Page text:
* ONLF faction says war is now "destructive"
* Rival rebel wing calls agreement "irrelevant"
* Petronas to sell off assets in contested region
By Barry Malone
ADDIS ABABA, Oct 12 Ethiopia signed a peace deal
on Tuesday to end 20 years of war with a rebel faction that has
comprised the main threat to foreign oil and gas firms in the
disputed Ogaden region, both sides said.
Abay Tsehaye, national security adviser to Prime Minister
Meles Zenawi, welcomed the signing of the deal as something that
would strengthen unity in the Horn of Africa country.
But the spokesman for a rival wing in the fractious Ogaden
National Liberation Front (ONLF) run by former Somali navy chief
Admiral Mohamed Omar Osman called the deal "irrelevant", raising
questions about its breadth and staying power.
The ONLF has sought independence for the mainly ethnic
Somali province. The faction with which Addis Ababa sealed the
deal says it represents 80 percent of fighters who have menaced
energy stakes in the Ogaden, which borders Somalia.
"We are happy to sign a peace deal with the Ethiopian
government," Selahadin Mao, who says he leads the largest ONLF
faction, told a news conference. "We have come to understand the
destructive nature of war and that war is not the only solution.
We need the Ogaden region to develop and to prosper."
The deal was dismissed by Abdurahmin Mohammed Mahdi,
spokesman for the Osman group in the ONLF.
"These are just people claiming to be us who don't even
operate in the region. Selahadin Mao was expelled from the ONLF
for embezzling funds," Abdurahmin told Reuters.
ANOTHER THREAT TO ENERGY FIRMS
"There are no factions. We have always been the ONLF,"
Abdurahmin told Reuters, and he reiterated a threat to foreign
"Any company that comes to the Ogaden and wants to take our
oil must ask for our permission first," he said. "If they don't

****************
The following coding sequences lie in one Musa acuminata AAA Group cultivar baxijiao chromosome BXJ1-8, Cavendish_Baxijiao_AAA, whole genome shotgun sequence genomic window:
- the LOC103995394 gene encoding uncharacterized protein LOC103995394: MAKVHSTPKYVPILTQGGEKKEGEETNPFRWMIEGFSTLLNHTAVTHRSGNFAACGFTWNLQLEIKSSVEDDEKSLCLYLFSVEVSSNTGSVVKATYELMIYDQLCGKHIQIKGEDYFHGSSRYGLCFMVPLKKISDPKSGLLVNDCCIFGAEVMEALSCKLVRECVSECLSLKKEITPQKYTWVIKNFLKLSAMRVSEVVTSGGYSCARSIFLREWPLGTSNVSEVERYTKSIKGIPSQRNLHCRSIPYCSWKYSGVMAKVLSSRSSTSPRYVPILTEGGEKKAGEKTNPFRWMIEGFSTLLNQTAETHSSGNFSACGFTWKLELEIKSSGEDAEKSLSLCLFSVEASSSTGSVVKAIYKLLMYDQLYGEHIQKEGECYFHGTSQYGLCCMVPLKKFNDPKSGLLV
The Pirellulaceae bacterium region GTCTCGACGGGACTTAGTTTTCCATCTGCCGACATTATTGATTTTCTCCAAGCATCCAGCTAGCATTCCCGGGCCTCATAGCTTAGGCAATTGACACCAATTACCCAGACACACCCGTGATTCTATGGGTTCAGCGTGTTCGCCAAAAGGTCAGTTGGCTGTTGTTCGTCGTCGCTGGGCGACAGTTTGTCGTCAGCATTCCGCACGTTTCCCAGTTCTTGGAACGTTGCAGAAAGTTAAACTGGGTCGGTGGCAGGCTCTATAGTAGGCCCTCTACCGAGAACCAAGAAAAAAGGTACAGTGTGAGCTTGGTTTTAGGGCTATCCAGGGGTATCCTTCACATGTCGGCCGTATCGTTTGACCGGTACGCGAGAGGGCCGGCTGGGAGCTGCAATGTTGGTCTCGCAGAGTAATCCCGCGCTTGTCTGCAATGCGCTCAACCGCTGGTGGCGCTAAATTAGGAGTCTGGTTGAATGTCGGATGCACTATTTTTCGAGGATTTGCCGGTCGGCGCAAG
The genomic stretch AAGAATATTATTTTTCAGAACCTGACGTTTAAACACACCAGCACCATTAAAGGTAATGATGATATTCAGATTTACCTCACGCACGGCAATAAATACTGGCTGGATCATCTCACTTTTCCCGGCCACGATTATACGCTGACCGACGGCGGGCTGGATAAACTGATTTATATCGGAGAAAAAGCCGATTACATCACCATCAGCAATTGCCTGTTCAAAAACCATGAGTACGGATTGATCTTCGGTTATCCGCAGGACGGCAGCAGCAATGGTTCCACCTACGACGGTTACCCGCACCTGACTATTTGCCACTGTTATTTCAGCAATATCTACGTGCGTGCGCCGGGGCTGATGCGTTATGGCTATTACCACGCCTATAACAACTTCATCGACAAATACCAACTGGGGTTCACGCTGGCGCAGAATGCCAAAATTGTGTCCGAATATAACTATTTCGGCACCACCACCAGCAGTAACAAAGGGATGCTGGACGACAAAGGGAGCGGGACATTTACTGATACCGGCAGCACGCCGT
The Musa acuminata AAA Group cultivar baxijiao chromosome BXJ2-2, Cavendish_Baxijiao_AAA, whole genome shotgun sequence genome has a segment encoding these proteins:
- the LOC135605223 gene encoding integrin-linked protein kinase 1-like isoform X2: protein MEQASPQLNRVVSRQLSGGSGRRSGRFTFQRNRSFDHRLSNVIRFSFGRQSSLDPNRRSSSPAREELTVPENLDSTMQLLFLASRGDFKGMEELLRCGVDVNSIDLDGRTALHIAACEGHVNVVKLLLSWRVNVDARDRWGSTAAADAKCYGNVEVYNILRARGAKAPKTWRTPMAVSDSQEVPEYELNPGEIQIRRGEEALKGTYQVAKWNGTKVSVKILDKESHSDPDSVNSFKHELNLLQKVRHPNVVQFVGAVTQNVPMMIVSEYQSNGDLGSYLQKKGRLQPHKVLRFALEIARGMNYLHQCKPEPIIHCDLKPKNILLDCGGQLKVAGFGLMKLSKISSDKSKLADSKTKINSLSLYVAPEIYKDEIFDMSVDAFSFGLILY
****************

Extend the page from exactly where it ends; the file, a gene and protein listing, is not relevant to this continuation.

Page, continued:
ask for our permission, and are protected by Ethiopian soldiers,
we will consider them as combatants."
Abaye, Meles' aide, touted the peace accord, saying it was
"a result of the relentless efforts of the people who rightly
decided to opt for peace and development rather than for
hopelessness and endless war".
The Osman group claimed responsibility for a 2007 attack on
on an oil exploration field owned by a subsidiary of China's
Sinopec Corp (600028.SS) that killed 65 Ethiopian soldiers and
nine Chinese oil workers, and many other numerous attacks on the
Ethiopian military over the last three years.
The Ethiopian government has acknowledged skirmishes with
the rebels over the past year, but regular claims of battle
victories from both sides are hard to verify. Journalists cannot
move in the area without government escorts.
Ethiopian forces waged an offensive against the rebels in
late 2007 after the ONLF attack on the Sinopec site.
Malaysia's state-owned Petronas [PETR.UL] has asked Ethiopia
for government approval of a deal to sell all its oil and gas
concessions in the Ogaden to locally owned SouthWest Energy
(H.K.) Ltd. [ID:nLDE69A1R3]
Analysts say the rebels were weakened after the 2007
fighting and, while not capable of ousting the government, can
launch hit-and-run attacks.
The separatist cause gained momentum due to a low level of
development in the impoverished region. Until Chinese engineers
arrived in 2007, the entire area of 200,000 sq km had only 30 km
(20 miles) of tarmac road.
(Editing by Mark Heinrich)